Droughts Are A Way Of Life For California Residents In Mediterranean Climate
Don't Miss This
- Tahoe Woman Attacked By Bear May Face Feeding Charges
- Almost 100 Buildings Uninhabitable After Quake
- Dating On Duty: Officers Accused Of Screening Dates Using Police System
- Stockton School District Possibly Selling $2 Million In Unused School Buses
- Strong, This New Member Of Stockton Schools Police Force Is
Get Breaking News First
SACRAMENTO (CBS13) — Chances are, if you’ve lived in California for any amount of time, you have most likely been through a drought.
California is basically an arid state with a Mediterranean climate, and drought is something we’ve always dealt with.
Since the 1900s, there have been extended droughts at least once a decade, with the last one ending in 2009.
But the worst drought the state has faced so far came in the late 1970s during Gov. Jerry Brown’s first term as governor.
CALIFORNIA DROUGHT SPECIAL COVERAGE
- California’s Drought Could Harm State’s $45 Billion Agriculture Industry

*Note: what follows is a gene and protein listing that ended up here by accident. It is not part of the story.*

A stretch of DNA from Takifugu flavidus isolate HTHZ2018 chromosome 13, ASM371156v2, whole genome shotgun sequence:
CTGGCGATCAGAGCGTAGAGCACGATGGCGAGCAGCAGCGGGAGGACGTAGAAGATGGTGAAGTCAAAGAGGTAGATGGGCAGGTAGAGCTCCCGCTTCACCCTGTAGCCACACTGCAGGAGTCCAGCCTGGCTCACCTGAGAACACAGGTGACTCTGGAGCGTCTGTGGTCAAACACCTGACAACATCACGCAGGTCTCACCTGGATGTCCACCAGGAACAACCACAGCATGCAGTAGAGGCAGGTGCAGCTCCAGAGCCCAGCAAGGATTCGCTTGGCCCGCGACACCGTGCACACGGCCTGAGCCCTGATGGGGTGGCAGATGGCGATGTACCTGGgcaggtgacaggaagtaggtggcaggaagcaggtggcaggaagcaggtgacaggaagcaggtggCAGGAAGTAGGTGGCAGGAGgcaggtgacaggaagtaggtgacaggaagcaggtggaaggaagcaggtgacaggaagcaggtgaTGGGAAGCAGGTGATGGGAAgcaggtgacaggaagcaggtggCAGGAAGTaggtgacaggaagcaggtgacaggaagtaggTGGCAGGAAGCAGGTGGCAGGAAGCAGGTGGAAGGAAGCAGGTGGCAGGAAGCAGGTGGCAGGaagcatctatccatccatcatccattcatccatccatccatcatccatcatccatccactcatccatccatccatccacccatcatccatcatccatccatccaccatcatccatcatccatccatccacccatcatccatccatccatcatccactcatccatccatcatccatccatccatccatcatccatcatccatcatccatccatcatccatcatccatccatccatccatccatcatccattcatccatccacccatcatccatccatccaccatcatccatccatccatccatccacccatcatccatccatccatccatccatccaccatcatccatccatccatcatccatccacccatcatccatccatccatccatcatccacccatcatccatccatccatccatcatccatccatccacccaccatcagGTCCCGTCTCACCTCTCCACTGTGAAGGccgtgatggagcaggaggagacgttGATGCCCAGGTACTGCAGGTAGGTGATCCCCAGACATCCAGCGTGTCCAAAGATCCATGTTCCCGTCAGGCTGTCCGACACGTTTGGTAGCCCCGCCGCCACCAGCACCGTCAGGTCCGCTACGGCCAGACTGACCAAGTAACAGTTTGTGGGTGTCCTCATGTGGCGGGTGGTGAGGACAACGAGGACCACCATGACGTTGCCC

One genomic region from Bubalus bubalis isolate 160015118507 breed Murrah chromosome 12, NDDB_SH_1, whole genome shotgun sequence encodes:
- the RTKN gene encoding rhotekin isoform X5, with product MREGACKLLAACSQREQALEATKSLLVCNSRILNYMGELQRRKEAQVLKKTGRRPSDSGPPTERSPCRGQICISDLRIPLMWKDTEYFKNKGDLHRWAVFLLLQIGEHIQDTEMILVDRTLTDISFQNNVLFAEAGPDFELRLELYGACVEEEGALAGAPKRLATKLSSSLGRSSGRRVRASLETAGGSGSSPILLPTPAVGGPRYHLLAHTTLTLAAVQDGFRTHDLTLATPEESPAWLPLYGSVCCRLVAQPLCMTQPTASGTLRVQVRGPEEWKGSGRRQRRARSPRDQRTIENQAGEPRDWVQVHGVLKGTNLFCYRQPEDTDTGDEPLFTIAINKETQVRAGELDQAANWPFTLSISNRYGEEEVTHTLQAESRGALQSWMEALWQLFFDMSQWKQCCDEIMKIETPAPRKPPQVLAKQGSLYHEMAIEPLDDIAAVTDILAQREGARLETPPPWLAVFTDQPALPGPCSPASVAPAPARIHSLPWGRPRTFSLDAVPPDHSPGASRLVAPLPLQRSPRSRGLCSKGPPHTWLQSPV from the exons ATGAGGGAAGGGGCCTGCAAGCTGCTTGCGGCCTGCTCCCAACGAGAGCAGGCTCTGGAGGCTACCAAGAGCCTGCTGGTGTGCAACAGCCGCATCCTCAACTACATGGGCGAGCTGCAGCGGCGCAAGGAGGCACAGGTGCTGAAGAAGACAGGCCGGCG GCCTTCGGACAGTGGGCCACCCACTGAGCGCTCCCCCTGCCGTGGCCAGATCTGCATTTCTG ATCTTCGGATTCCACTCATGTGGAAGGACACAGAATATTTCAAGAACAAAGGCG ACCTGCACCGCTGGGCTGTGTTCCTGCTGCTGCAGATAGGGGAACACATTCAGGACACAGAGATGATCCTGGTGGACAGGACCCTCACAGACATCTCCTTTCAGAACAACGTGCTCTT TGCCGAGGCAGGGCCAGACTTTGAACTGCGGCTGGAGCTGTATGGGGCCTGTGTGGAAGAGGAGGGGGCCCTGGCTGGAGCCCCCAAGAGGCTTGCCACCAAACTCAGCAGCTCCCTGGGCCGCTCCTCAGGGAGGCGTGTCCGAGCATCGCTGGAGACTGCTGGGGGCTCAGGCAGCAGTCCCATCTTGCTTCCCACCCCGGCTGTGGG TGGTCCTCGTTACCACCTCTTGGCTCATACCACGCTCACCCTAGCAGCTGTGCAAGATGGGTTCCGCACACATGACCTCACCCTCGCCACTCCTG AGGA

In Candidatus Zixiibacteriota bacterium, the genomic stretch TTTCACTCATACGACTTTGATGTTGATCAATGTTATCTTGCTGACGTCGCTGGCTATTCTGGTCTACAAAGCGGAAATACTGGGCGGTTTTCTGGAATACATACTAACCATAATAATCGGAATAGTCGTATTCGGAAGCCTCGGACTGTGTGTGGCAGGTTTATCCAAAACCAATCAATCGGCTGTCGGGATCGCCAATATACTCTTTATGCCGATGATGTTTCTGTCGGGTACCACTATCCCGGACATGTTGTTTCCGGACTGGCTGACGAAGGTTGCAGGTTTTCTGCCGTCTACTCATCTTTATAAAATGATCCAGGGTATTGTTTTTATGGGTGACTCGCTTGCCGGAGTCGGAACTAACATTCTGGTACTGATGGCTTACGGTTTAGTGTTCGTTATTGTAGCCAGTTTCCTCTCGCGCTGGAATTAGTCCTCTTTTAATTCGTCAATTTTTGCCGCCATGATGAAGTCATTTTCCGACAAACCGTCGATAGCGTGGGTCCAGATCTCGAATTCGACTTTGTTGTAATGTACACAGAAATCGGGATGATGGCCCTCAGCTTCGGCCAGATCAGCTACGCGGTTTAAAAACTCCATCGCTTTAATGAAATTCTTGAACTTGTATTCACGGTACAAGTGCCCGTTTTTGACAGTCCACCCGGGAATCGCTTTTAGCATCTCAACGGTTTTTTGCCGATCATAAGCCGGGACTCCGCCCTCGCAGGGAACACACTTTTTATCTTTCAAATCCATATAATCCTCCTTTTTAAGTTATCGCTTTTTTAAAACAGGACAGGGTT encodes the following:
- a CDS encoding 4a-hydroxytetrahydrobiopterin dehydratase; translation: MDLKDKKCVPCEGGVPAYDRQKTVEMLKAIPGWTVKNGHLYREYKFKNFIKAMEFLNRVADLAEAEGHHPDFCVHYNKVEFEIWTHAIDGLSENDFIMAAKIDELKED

- Northern California Reservoirs Running Low, While South State Flush
- State Drought A Disaster In Slow Motion With Wildfires, Dry Wells
- Stubborn High Pressure Ridge Leave California Unusually Parched In Drought
- Droughts Are A Way Of Life For California Residents In Mediterranean Climate
A film by the Department of Water Resources shows dead lawns were the norm and dirty cars became a status symbol.
The airwaves were saturated with ads trying to get people to use less water, and water conservation became a way of life.
When conservation wasn’t enough, some communities resorted to water rationing.
Marin County was a month away from running out of water when an emergency pipeline was built across the San Rafael Bridge in June 1977.
The state operated a drought information center with a full-time staff answering phones.
The two-year drought finally ended in the Winter of 1978 with an unusually wet year.
So how is this year different?
The state’s population has nearly doubled, going from 20 million in the 70s to 38 million this year.
The number of permanent crops like orchards and vineyards that need water year-round has also doubled since 1977.
There are also much tighter environmental protections to protect fish, and that impacts how and when water is distributed throughout the state.